"Sir! Sir! A pack of seven…eight wolves!" my field assistant Harimohan shouted in excitement. It was a scorching day at the Kailadevi Wildlife Sanctuary (KWLS), where we were on the lookout for any signs of the Indian Grey Wolf. Panning my binoculars in the general direction he was pointing at, I spotted a lone wolf, followed by three and then four more from behind a caravan of camels. The pack was at quite a distance from us. It was remarkable that he had spotted them. We tried to sneak up to the pack, but as expected, the agile canids outran us and disappeared into the mirage created by the harsh afternoon heat. It was my first encounter with the Indian Grey Wolf, the apex predator of this semi-arid habitat in the Karauli district of Rajasthan.
After completing my masters in wildlife sciences, I got the wonderful opportunity to work with an NGO named Tiger Watch on the Indian Wolf. The objective of the project was to assess the ecological status of the Indian Wolf in KWLS with a focus on anthropogenic interactions. KWLS is a beautiful landscape with gorges, valleys, and breathtaking waterfalls. Currently, there are around 60 villages inside KWLS, but despite the anthropogenic pressures, the sanctuary boasts a rich faunal diversity. We started our field expedition with eight field assistants and a cook, all travelling in a 4x4 Mahindra jeep packed to the brim with all our essentials, sleeping bags, gas cylinder and stove, and other ration. We would camp at a forest rest house, inside a temple near the village or on the terrace of a welcoming villager’s home on a khaat (a narrow bed). The chance to stay inside a sanctuary in the vicinity of wild animals was both thrilling and challenging.
To make our survey systematic and easy to follow we divided the 672.82sq.km. area into 48 grid cells, each measuring 14.44sq.km. Every morning, we sampled each grid with a team of two individuals. We surveyed the length and breadth of the sanctuary, searching for signs of wolves and interviewing local people and shepherds, gathering information of sightings and livestock depredation. Shepherds are frequent observers of wolves, with the canids preying on their livestock. Like shepherds, wolves are nomadic and follow the routes travelled by shepherds in hopes of easy prey in the form of a sheep or goat. Over the course of the survey, I was lucky enough to spot wolves on multiple occasions and had the chance to experience wild animals up close. I was able to spot Indian and Desert Foxes, Golden Jackals, Sloth Bears, Striped Hyenas, Jungle Cats, Chinkaras and Nilgai. On one occasion, while staying at the home of one of my field assistants, he showed me a trail nearby that was frequented by a lone Striped Hyena every evening. The next evening, we waited at a distance, and for a brief moment, saw the hyena emerge out of the blue and cross the trail, just giving me enough time to snap a few images.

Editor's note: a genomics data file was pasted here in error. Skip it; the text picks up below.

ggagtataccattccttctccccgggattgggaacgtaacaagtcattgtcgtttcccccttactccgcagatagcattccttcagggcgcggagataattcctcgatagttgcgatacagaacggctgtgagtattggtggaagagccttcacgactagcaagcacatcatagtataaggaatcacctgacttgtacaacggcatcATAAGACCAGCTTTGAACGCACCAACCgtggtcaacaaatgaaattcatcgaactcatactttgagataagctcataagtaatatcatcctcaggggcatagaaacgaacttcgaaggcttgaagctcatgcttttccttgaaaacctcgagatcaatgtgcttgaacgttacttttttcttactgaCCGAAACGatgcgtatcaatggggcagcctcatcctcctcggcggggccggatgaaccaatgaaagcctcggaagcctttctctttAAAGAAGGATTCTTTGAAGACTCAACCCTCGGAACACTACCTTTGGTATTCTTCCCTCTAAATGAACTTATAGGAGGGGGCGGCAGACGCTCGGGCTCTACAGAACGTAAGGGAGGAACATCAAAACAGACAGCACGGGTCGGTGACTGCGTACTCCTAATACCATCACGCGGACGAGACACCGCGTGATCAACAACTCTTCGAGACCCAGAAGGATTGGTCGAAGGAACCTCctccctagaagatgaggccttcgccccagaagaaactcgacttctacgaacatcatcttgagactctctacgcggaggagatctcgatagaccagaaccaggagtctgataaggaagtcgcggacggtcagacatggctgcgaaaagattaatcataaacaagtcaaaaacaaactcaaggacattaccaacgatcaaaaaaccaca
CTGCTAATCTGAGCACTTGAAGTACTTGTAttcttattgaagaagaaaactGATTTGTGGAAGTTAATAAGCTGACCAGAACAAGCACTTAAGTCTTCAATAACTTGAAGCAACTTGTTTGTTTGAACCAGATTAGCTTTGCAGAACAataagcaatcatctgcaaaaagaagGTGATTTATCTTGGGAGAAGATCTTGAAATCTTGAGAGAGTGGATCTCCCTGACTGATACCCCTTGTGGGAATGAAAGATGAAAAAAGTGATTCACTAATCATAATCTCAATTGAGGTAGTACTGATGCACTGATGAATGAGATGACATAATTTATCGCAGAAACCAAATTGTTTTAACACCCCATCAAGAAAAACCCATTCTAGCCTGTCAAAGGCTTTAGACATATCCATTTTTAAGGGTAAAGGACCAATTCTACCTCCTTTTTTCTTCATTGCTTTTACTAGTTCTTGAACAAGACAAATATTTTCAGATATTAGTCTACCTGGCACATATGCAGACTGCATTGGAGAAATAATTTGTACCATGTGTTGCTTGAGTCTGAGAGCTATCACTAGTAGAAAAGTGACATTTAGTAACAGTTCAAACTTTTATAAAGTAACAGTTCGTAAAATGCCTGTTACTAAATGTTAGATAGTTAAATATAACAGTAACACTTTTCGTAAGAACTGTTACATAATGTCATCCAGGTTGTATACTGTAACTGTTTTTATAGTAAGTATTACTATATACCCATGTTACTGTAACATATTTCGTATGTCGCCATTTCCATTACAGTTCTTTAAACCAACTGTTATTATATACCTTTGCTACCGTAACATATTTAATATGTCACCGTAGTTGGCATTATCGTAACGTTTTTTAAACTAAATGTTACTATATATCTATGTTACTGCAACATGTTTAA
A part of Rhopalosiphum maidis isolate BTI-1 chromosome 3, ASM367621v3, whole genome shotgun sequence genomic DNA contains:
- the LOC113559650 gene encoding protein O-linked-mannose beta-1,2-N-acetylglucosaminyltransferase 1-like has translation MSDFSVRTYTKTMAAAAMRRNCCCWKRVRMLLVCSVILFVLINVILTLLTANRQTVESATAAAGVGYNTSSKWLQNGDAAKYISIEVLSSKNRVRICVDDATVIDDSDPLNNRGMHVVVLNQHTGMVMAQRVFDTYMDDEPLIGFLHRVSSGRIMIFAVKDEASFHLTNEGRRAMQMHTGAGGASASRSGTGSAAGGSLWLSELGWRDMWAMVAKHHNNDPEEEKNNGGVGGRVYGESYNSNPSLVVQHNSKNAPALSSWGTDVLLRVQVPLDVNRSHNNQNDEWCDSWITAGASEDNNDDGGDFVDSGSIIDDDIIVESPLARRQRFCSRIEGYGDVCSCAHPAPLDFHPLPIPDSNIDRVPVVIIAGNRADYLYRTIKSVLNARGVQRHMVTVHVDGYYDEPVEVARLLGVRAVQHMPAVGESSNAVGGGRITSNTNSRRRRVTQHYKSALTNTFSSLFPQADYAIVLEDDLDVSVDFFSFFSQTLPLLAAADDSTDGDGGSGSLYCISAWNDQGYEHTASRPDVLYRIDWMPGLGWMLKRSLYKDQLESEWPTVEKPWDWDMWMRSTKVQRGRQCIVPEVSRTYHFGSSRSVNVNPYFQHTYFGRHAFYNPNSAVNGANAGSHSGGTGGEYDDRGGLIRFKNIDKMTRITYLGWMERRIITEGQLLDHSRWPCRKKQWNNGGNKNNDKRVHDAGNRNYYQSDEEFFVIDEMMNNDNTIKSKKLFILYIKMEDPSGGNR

Though the Indian Wolf is protected under Schedule I of the Indian Wildlife (Protection) Act, 1972, the canid has never received conservation attention like the tiger, leopard or elephant in the subcontinent. They play the same ecological role as an apex predator in semi-arid habitats as tigers do in the forests of India. There are tigers in KWLS, but they occupy different geographical regions within the sanctuary—gorges with dense vegetation—while the wolves reside in the upper table-top plateau region.
Much of the KWLS habitat is typical scrubland dominated by Dhonk (Anogeissus pendula) and sparse ground vegetation. Survey results revealed that around 19-45 wolves were present in KWLS. But due to a low density of wild prey, wolves were chiefly dependent on livestock as a source of food. Our study was recently published, showcasing how wolf presence was intrinsically linked with the livestock in the region. The existing approach of treating arid and semi-arid landscapes as 'wastelands' has seen these precious habitats destroyed in the name of development. This has led to an increase in livestock depredation by wolves and has aggravated human-wildlife conflict in the region. The villagers find it extremely difficult to tide over such heavy economic losses. Through our study we demonstrated how restoring degraded habitats can help boost prey density in the region and thus reduce livestock predation. Although the forest department pays compensation for livestock depredation, most people are unaware of such a scheme. Adequate compensation and awareness can go a long way in changing the negative perceptions of the local community towards these animals.
Although the project was only for six months, from learning to lead a fieldwork assignment to analysing the data and writing up a report for the forest department, the experience and the wealth of knowledge that I gained is unparalleled. There is a dire need for more projects in India towards the conservation of the Indian Wolf. As the apex predator, their conservation means the umbrella protection of our grassland and scrubland ecosystems and their denizens.
Mahajan, P. and Khandal, D. 2021. Preliminary status of the Indian grey wolf in Kailadevi Wildlife Sanctuary, Rajasthan, India. Canid Biology & Conservation 23(3): 8-14. http://www.canids.org/CBC/23/Indian_wolf_Rajasthan.pdf
Mahajan, P., Khandal, D. and Chandrawal, K. 2021. Factors Influencing Habitat-Use of Indian Grey Wolf in the Semiarid Landscape of Western India. Mammal Study 47(1): 1-15. https://doi.org/10.3106/ms2021-0029